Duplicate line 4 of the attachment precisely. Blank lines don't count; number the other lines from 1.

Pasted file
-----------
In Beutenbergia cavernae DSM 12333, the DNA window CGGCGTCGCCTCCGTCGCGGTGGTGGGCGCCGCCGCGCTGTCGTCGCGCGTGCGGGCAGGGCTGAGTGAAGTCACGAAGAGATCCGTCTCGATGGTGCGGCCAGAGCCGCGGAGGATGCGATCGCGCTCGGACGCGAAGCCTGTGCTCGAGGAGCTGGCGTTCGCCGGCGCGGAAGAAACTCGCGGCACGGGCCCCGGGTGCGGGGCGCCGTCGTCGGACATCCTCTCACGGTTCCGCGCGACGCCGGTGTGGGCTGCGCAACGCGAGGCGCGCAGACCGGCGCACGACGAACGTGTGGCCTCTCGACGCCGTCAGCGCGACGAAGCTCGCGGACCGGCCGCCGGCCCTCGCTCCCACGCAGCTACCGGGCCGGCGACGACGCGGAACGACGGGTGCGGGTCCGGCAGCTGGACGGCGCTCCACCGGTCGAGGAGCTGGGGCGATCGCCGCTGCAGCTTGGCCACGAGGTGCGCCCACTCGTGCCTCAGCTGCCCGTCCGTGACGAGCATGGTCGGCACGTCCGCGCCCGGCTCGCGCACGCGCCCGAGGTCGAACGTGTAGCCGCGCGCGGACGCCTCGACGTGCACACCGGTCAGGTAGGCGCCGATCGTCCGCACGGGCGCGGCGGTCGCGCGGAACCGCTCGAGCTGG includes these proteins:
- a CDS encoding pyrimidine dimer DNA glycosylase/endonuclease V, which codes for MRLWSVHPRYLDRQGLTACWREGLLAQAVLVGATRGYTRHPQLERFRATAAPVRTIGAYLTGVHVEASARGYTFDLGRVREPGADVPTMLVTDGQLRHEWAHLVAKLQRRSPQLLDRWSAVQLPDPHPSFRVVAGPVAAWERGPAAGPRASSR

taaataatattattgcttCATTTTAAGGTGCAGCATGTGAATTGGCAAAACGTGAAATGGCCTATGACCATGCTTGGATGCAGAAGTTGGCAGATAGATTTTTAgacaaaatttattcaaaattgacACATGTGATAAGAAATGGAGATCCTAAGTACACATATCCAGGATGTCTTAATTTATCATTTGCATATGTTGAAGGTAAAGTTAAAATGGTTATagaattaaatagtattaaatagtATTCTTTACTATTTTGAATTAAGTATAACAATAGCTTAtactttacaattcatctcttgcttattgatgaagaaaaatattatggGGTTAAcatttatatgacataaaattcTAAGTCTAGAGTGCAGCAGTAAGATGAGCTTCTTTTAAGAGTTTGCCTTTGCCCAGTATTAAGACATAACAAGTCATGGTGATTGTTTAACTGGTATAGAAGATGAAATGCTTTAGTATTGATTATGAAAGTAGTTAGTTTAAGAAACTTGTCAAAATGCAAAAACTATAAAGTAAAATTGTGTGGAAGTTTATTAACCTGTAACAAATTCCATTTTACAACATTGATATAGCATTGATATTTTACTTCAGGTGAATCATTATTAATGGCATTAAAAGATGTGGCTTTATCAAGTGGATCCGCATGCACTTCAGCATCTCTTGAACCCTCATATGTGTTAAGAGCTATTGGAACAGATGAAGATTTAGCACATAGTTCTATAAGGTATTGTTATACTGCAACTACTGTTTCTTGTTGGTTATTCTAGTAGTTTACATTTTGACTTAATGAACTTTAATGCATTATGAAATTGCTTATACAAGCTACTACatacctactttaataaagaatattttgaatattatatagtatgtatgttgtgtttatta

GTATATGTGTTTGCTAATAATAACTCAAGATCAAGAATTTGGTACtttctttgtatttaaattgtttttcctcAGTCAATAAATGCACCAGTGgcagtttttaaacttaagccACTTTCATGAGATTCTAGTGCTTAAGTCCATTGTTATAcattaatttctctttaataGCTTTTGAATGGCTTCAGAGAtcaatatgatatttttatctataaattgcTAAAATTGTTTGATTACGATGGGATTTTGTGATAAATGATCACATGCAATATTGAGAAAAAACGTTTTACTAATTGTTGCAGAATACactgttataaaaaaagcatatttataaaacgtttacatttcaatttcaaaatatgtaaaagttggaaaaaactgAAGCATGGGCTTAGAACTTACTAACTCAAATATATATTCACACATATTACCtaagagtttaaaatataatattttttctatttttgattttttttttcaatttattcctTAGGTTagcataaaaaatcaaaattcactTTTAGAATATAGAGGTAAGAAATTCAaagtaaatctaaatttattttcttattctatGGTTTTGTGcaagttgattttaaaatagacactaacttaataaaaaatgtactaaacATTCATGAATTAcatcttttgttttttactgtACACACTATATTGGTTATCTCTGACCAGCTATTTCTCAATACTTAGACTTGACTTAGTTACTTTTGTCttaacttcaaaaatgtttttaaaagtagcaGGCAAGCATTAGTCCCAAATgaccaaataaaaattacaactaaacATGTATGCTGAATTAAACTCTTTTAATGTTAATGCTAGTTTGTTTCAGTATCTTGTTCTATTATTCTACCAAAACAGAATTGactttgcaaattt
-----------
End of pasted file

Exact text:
GTATATGTGTTTGCTAATAATAACTCAAGATCAAGAATTTGGTACtttctttgtatttaaattgtttttcctcAGTCAATAAATGCACCAGTGgcagtttttaaacttaagccACTTTCATGAGATTCTAGTGCTTAAGTCCATTGTTATAcattaatttctctttaataGCTTTTGAATGGCTTCAGAGAtcaatatgatatttttatctataaattgcTAAAATTGTTTGATTACGATGGGATTTTGTGATAAATGATCACATGCAATATTGAGAAAAAACGTTTTACTAATTGTTGCAGAATACactgttataaaaaaagcatatttataaaacgtttacatttcaatttcaaaatatgtaaaagttggaaaaaactgAAGCATGGGCTTAGAACTTACTAACTCAAATATATATTCACACATATTACCtaagagtttaaaatataatattttttctatttttgattttttttttcaatttattcctTAGGTTagcataaaaaatcaaaattcactTTTAGAATATAGAGGTAAGAAATTCAaagtaaatctaaatttattttcttattctatGGTTTTGTGcaagttgattttaaaatagacactaacttaataaaaaatgtactaaacATTCATGAATTAcatcttttgttttttactgtACACACTATATTGGTTATCTCTGACCAGCTATTTCTCAATACTTAGACTTGACTTAGTTACTTTTGTCttaacttcaaaaatgtttttaaaagtagcaGGCAAGCATTAGTCCCAAATgaccaaataaaaattacaactaaacATGTATGCTGAATTAAACTCTTTTAATGTTAATGCTAGTTTGTTTCAGTATCTTGTTCTATTATTCTACCAAAACAGAATTGactttgcaaattt